– A Perl service that needs 256MB to breathe in, and 2GB
storage: Scale to 256MB.
– A database that needs 4GB storage: Scale to 416MB RAM.
● CPU scaling isn't featured at this time.
What does it cost? – Sandbox
● Sandbox Applications – FREE.
– dotCloud clearly wants to be friendly to developers.
● Non-scaled applications without custom domains are free.
● RAM, availability, and bandwidth are on a “best effort” basis.
● Piggyback SSL is free.
● Develop for free.
● Test for free.
● Deploy and use for free.
● No time limitations.
● No limited introductory periods.
● Even multi-service stacks are free.
● PLAY, enjoy!
What does it cost? – Live
● When you need....
– Horizontal or vertical scaling.
– Reliability and performance guarantees.
– Custom domains.
– CA-certificate SSL.
● $4.32/month per service-instance per 32MB
Pricing – Example
● A Perl web service that needs 64MB RAM: $8.64/month.
– Four processes are spawned. An app consuming 16MB deploys in
64MB RAM after four workers spawn.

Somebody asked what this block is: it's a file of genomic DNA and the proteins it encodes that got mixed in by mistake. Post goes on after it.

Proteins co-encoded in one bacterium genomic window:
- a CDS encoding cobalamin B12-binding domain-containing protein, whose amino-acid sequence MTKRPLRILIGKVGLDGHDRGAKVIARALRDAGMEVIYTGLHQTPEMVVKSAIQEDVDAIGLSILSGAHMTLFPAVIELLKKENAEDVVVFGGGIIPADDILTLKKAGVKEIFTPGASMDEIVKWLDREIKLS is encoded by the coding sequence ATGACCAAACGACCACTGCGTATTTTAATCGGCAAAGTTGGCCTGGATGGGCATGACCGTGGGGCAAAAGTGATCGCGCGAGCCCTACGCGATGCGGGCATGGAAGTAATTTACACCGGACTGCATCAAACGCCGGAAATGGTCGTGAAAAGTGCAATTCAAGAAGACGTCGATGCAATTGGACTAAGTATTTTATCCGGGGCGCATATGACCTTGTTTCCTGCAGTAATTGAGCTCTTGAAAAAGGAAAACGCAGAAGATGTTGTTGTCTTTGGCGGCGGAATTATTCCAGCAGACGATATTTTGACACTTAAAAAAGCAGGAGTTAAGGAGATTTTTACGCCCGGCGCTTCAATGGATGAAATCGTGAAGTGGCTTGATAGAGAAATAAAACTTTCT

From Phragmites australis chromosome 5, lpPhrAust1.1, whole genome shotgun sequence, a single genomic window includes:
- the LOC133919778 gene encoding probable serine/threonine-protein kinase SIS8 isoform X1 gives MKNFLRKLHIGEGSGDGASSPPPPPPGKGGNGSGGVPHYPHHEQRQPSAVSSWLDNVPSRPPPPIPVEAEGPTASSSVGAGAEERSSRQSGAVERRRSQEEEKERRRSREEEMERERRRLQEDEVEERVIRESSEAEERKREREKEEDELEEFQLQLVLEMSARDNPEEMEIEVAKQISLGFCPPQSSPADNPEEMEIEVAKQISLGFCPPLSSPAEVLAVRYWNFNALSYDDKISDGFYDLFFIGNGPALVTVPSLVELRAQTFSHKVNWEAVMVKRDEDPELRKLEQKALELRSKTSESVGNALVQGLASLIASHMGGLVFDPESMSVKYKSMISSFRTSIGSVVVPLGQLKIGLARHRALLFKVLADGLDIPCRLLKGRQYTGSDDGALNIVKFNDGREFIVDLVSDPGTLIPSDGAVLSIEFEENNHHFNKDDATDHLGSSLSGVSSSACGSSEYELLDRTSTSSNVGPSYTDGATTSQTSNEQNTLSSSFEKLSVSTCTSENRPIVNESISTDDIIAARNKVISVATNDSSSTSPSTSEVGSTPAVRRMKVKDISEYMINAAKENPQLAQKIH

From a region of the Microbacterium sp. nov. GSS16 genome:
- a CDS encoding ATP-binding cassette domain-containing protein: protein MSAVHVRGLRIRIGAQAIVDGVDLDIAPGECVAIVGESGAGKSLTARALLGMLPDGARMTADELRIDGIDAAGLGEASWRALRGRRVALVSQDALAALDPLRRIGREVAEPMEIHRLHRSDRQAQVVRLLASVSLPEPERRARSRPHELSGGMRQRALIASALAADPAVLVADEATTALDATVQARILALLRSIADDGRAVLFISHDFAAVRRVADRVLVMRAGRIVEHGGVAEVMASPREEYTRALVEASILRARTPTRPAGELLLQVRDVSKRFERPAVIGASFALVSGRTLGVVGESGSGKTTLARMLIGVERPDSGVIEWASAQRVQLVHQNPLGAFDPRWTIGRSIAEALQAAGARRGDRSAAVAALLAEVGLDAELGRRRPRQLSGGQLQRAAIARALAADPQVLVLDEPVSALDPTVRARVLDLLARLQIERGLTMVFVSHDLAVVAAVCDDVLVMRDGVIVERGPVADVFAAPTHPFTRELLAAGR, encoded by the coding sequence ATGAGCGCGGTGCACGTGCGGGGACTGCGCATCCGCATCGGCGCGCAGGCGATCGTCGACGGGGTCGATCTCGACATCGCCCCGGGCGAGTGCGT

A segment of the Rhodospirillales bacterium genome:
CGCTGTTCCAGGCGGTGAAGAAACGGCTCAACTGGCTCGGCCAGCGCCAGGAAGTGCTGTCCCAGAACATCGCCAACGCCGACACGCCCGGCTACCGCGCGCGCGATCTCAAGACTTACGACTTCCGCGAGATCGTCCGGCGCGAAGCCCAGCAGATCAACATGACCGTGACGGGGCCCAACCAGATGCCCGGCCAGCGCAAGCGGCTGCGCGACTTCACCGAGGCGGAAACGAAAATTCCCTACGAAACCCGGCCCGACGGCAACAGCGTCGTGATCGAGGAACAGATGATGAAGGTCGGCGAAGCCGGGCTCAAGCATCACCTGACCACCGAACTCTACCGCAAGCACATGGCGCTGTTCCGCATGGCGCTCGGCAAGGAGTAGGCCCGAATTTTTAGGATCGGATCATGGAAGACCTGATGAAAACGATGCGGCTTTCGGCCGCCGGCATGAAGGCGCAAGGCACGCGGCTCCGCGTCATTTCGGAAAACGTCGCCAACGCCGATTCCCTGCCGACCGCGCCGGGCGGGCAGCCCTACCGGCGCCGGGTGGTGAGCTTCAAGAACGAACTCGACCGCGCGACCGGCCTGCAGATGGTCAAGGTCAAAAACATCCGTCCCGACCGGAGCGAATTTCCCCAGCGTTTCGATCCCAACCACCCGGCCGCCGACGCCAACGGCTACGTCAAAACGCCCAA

● Horizontally scale that same service to two service-instances
for reliability and load balancing:
● Add a horizontally scaled (master/slave) database with 640MB
– Total cost: $34.56/month.
● More breathing room:
– Scale Perl to 128MB and database to 1GB storage: $69.12/month.
Scale as needed
● Hit by a swarm?
– Up-scale to as many as five Perl service-instances (20 total
– Higher scaling levels are available by explicit arrangement.
● Nobody clicks at night/weekends?
– Down-scale during low-volume times.
● Usage is measured hourly.
● Scaling adjustments are “one liners” with the CLI.
● Nearly instant spin-up.
● Create an account
● Download and configure the CLI
$ sudo easy_install pip && sudo pip
● Ubuntu required sudo apt-get install python-
setuptools first... bleah!
● Windows and MacOS versions also exist.
● Enter the API key from
Create an application
● Set up a local application directory.
$ mkdir myapp
$ cd myapp
● We'll use a Mojolicious “Lite-App”.
$ mojo generate lite_app myapp
● Plan, program,test, etc...
● Initialize the dotCloud repo.
$ dotcloud create myapp
$ dotcloud push myapp myapp/
– dotcloud command name path
Deployment finished successfully. Your
application is available at the
What just happened?
● Relevant files were uploaded.
– “rsync” “mercurial”, or “git push”.
– You do have some control over this process if necessary:
● dotcloud push –all
● cpanm pulls in all dependencies.
● Application is built per Makefile.PL.
● A supervisor starts Plack and spawns the workers.
● Zero-downtime upgrades.
● List all the services.
– Give each a unique name.
● List dependencies that don't fit Makefile.PL.
– cpanm used internally.
● Even pull tarballs by URL and build them out.
● List an application root directory (per service)